Clean Car Standards (Tier 3)
Clean Car Standards (Tier 3)
- Living, working, or going to school near major roadways increases exposure to ozone and particle pollution that:
- triggers asthma attacks
- worsens lung and heart health and
- causes thousands of premature deaths every year.
- On average, Americans spend over an hour traveling along roads every day. Being on or near roadways increases exposure to high concentrations of “criteria” pollutants (particulates, ozone, carbon monoxide, sulfur oxides, nitrogen oxides, and lead) and toxic pollutants, over 50% of which are attributable to gasoline vehicles.
What Clean Car standards do: The proposed standards would lower sulfur levels from 30 parts per million (ppm) to 10 ppm in gasoline and make emissions requirements more stringent for new vehicles starting in 2017. Cleaner burning cars and lower sulfur gasoline will emit lower tailpipe emissions, which will help us breathe easier and help regions throughout the country stay below unsafe air pollution levels for ozone and particulate matter. By addressing gasoline and vehicles as a “system” instead of in isolation, emissions reductions can be achieved more cost-effectively.
Costs and Benefits: The standards will likely add less than $150/vehicle in 2025 and 1 cent/gallon to gasoline costs. However, the benefits greatly outweigh the costs. By 2030, the annual health benefits would be between $8 and $23 billion (double to 7 times the costs). Some of the benefits include preventing:
- Between 820 and 2,400 premature deaths
- 3,200 hospital admissions and asthma-related emergency room visits
- 22,000 asthma exacerbations and
- 23,000 upper and lower respiratory symptoms in children every year.
- The benefits for cleaner air and a cleaner environment are significant. In 2030, when 80 percent of the passenger vehicle fleet would consist of Tier 3 vehicles, the standards will cut:
- Smog precursors (NOx and volatile organic compounds) by 25%
- Carbon-monoxide emissions by 30 %
- Air toxics (including benzene) by 10-40%
It would be “pennywise, tons foolish” to save a cent on gasoline, only to have to pay even more with our health as a result of additional pollution.
Benefits for vehicle owners:
- Current car owners will benefit from cleaner gasoline even without buying a new car. Lowering the sulfur content in gasoline:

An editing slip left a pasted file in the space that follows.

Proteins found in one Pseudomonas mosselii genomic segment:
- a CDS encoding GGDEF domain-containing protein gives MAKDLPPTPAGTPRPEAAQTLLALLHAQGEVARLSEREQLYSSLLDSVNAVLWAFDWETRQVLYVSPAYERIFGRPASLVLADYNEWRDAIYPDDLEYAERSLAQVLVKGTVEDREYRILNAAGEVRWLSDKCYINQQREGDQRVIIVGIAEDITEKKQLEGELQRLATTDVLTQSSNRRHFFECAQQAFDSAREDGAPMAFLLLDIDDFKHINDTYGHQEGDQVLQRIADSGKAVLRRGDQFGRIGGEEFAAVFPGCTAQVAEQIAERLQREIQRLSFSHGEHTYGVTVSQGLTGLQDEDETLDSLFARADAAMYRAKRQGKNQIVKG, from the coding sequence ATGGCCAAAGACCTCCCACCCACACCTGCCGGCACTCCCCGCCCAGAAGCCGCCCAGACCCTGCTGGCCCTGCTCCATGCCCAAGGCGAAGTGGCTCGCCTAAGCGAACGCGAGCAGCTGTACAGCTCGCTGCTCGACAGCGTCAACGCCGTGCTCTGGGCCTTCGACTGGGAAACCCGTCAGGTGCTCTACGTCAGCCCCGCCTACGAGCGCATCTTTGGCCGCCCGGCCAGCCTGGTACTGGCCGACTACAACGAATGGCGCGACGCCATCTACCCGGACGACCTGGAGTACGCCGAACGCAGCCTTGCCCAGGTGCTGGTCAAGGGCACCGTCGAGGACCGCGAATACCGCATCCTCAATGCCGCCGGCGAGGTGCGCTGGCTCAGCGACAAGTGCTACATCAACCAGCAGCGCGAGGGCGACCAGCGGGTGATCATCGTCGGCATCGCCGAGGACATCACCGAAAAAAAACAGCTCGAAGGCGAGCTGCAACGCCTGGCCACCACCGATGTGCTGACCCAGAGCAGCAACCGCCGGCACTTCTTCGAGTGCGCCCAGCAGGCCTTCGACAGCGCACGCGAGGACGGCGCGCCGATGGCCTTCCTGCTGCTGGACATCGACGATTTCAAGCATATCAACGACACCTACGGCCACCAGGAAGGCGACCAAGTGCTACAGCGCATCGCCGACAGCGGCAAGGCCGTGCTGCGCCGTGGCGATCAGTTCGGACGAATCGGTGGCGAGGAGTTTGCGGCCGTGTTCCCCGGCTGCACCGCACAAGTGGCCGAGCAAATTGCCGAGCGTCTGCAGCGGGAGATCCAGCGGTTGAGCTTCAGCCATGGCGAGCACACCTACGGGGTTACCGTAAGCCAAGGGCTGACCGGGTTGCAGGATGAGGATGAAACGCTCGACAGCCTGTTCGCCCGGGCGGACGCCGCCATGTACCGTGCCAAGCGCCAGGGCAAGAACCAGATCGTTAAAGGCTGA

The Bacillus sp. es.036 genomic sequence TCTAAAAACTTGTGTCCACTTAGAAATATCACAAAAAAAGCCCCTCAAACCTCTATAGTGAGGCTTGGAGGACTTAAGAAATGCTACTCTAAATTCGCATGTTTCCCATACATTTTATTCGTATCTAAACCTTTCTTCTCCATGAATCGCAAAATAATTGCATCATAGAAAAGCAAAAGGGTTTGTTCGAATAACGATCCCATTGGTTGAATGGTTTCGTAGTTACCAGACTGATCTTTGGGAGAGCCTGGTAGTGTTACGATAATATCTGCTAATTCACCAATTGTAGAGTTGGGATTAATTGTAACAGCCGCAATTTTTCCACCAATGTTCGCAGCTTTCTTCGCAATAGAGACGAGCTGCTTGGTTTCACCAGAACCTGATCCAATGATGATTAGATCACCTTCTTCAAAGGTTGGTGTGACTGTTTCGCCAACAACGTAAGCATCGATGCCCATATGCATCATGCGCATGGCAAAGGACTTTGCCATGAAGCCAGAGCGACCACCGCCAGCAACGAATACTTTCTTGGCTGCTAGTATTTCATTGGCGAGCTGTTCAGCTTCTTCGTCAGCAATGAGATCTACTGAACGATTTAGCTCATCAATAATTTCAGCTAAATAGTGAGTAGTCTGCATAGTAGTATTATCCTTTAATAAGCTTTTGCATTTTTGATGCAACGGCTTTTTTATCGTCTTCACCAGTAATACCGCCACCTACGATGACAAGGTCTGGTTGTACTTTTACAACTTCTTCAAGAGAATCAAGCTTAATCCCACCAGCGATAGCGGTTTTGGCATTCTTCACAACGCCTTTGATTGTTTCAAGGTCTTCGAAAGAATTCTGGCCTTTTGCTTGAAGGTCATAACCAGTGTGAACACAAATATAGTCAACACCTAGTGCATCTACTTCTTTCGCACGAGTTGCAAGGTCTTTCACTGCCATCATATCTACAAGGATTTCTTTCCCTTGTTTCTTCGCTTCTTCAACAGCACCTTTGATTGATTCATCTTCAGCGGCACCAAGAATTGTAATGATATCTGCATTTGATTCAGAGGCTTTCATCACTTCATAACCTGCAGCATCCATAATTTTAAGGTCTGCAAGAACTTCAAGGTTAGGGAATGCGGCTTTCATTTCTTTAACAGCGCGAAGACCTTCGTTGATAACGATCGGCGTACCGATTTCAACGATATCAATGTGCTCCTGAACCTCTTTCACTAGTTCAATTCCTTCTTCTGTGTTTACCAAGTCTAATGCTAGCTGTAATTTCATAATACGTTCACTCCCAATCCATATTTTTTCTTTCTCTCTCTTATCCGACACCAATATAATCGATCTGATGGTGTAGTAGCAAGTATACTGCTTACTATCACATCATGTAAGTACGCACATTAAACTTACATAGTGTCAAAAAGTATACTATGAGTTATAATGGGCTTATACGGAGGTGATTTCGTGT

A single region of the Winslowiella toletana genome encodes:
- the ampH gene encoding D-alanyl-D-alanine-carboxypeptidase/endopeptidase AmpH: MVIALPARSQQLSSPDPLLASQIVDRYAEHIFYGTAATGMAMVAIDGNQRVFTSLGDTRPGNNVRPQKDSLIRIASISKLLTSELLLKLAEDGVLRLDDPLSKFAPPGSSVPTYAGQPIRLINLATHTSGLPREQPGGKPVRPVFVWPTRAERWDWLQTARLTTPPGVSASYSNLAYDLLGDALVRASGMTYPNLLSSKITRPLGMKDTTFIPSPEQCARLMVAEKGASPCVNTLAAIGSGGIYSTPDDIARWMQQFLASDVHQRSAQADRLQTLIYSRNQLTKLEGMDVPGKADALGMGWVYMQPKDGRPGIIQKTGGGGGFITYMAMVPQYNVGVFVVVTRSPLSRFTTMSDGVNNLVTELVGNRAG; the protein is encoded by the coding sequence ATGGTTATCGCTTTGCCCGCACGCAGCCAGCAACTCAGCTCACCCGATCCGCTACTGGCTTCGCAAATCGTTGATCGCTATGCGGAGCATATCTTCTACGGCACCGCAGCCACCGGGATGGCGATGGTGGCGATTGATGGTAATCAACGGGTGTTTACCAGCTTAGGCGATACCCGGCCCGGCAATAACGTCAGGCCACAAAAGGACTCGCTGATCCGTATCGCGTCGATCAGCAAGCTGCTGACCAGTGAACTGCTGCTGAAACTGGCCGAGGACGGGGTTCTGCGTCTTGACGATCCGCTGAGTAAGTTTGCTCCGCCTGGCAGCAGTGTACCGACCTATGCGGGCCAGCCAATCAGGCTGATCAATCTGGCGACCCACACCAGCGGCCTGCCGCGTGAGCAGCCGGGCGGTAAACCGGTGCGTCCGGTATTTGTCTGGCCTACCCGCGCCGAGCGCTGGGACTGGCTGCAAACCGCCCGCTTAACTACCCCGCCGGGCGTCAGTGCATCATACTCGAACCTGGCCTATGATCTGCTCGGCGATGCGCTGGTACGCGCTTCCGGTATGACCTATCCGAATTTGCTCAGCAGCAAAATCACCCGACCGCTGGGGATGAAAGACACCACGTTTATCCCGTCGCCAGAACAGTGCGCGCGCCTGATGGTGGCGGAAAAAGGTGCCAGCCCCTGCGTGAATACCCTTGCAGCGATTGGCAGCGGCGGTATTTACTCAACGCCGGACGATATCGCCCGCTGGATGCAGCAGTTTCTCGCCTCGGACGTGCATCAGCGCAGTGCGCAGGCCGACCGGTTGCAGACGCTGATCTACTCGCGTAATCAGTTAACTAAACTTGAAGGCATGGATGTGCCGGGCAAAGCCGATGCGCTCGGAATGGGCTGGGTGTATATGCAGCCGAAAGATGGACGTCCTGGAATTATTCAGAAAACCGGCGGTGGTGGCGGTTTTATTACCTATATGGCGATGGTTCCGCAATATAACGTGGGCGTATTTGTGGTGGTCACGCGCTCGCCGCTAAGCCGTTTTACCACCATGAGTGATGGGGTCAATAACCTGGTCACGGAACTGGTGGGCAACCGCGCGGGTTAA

- cleans up exhaust from older cars
- reduces corrosion of emissions control systems for existing vehicles and
- increases the lifespan of catalytic converters, which can cost hundreds to thousands of dollars to replace.
- Lower maintenance costs. The proposed rule offers automakers an incentive to go beyond the minimum 8 year/80,000 mile warranty currently required for emissions control systems and extend it to 15 years/150,000 miles, which could improve reliability and lower costs to maintain emissions control system for consumers buying new vehicles.
- Cheaper fuel economy technologies. Low-sulfur gasoline enables automakers to develop a greater array of technology, such as lean- burn, to meet emissions and fuel economy standards more creatively and cost-effectively.
Putting it in perspective: The oil industry is fighting this rule by claiming it will cost too much (the industry estimates a cost of 6-9 cents/gallon). The oil industry’s cost estimate is likely way too high, and EPA and independent analyses peg the likely cost at around one cent/gallon.
- The current United States’ sulfur standard for gasoline lags behind 46 other countries.
- Many refineries already make low-sulfur gasoline to comply with California’s standard and for export to regions that have a low-sulfur fuel standard, including the EU, Japan, and South Korea.
- When the Tier 2 standards lowered sulfur levels in gasoline from 300 ppm to 30 ppm, the increased cost per gallon was negligible, even though EPA had estimated it might cost up to 2 cents/gallon.
Consumers can help lower their fuel costs by changing their driving styles. One cent per gallon is nearly imperceptible compared to how much money is wasted on gasoline by speeding, aggressive driving, carrying unnecessary weight, or failing to maintain proper tire pressure. Check out the chart below to examine how much the average driver will save from new fuel economy standards.
For more information, contact Shannon Baker-Branstetter, Policy Counsel at Consumers Union at 202-462-6262.